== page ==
Pario: the Next Step Beyond Audio and Video


Mira Dontcheva   Todd C. Mowry, Computer Science Department Carnegie Mellon University

Seminar on People, Computers, and Design
Stanford University January 9, 2009

While audio and video technologies have had a profound impact on our lives, it is important to remember that we do not live in a world of just sounds and moving images: we live in a physical, 3D world.  To enable new classes of applications that are currently unthinkable, we would like to create a new technology (which we call “pario”) that will allow us to physically render moving 3D objects as real artifacts.  Similar to how audio and video technologies allows us to capture and reproduce sound and moving images, respectively, with “pario” we could capture and reproduce the shape, motion, and appearance of arbitrary 3D objects.  At Carnegie Mellon University and Intel Research Pittsburgh, we are exploring hardware and software techniques to make this vision a reality through something that we call “claytronics”.  Claytronics is analogous to modeling clay that can control its own shape.  It is comprised of very large numbers of very tiny robots that can collectively morph into arbitrary shapes under software control.  In this talk, I will describe the technical progress that we have made so far on claytronics, as well as suggesting what this technology might enable.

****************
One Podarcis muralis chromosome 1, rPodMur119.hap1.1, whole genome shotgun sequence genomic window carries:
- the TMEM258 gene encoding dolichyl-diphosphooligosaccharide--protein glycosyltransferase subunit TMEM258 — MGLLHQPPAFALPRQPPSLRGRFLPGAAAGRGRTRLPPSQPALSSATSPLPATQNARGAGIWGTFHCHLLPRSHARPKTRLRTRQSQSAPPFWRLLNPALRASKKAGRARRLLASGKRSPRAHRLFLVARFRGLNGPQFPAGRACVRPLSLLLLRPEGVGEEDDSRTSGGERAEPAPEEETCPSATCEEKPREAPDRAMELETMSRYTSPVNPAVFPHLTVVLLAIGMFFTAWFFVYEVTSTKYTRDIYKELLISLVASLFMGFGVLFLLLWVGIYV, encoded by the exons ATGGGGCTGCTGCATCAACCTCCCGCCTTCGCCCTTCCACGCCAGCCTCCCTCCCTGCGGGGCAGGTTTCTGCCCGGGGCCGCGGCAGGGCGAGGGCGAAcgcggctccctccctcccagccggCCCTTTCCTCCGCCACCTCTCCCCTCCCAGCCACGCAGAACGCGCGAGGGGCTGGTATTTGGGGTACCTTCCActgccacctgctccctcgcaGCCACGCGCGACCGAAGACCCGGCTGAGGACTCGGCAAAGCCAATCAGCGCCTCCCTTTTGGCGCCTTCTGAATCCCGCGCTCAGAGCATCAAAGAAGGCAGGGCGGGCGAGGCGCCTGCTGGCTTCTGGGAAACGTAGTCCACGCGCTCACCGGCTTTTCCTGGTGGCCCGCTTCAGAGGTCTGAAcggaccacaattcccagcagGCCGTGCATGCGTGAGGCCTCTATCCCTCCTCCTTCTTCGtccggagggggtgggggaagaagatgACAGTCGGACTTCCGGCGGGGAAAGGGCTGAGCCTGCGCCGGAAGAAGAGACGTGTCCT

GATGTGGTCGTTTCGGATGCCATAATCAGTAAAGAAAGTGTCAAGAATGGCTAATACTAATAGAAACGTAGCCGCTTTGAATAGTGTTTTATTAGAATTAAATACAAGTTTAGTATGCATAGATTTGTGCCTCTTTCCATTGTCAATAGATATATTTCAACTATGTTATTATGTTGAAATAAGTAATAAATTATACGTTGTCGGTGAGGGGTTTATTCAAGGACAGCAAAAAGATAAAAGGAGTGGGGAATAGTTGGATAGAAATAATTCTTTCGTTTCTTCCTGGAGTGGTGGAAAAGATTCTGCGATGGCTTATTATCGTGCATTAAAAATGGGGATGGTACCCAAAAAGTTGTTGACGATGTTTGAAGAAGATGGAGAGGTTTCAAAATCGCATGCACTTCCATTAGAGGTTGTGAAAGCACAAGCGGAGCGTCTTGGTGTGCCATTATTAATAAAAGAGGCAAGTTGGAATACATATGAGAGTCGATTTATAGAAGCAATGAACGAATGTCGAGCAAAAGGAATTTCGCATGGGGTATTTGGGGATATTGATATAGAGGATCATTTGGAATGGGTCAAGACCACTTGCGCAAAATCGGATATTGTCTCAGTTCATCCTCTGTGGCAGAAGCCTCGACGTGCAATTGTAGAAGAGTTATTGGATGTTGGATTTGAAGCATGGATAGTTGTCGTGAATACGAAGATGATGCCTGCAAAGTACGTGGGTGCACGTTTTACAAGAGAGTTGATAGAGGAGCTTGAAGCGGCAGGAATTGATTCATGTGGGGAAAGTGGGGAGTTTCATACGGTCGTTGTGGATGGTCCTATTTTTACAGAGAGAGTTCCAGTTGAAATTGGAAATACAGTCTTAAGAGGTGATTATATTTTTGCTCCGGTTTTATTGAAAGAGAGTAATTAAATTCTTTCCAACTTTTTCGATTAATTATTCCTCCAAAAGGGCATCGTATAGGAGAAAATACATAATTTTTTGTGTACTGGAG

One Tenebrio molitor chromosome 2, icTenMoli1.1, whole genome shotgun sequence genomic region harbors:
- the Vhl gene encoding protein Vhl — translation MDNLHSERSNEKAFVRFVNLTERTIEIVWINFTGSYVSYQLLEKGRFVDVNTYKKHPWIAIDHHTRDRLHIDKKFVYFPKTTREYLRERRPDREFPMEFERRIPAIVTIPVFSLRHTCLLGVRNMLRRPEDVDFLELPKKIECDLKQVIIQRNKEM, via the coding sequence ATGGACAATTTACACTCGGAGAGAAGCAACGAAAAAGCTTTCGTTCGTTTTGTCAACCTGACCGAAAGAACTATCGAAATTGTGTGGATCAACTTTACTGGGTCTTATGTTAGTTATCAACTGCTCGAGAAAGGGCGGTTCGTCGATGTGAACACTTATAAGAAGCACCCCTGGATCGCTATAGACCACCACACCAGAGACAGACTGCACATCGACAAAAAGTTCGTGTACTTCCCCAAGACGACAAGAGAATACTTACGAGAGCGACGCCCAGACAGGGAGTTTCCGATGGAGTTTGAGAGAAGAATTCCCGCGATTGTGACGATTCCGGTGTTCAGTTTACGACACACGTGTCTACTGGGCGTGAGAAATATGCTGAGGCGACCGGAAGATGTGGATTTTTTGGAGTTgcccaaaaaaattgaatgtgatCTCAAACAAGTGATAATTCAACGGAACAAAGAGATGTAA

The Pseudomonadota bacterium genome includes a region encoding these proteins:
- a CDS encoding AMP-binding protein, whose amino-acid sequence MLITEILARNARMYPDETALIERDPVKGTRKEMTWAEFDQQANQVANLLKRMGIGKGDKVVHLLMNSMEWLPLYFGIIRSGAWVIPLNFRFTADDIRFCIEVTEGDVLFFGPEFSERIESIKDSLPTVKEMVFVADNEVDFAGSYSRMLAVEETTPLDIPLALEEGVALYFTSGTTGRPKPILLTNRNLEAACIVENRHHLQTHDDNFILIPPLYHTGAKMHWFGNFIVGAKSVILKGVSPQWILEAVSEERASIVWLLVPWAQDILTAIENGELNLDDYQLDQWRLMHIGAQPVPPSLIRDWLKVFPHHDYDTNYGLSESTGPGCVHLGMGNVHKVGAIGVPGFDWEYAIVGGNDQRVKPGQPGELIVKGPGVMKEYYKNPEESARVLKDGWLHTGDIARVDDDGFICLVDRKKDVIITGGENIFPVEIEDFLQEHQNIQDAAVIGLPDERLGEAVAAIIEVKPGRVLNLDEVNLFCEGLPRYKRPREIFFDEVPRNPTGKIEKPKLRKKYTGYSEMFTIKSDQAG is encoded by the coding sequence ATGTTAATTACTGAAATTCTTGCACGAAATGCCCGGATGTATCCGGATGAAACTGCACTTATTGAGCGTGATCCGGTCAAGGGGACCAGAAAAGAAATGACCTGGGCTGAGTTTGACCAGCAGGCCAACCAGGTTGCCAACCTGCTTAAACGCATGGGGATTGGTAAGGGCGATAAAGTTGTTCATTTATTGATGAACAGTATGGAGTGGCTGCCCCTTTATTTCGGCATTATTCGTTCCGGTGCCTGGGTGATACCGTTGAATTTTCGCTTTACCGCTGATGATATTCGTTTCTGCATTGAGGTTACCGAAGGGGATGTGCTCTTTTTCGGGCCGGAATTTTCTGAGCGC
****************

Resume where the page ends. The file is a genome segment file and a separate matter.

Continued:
Todd C. Mowry is a professor in the Computer Science Department at Carnegie Mellon University.  He received his PhD from Stanford University in 1994, and he was an assistant professor at the University of Toronto from 1994 through 1997.  Professor Mowry’s research interests span a broad set of systems areas, as well as database performance and modular robotics.  He currently co-leads the Claytronics project and the Log-Based Architectures project. From 2004 through 2007, Professor Mowry served a rotation as the Director of Intel’s research lab in Pittsburgh.  He is currently on sabbatical at Stanford during the 2008-2009 academic year.

View this talk on line at CS547 on Stanford OnLine or using this video link.

Titles and abstracts for previous years are available by year and by speaker.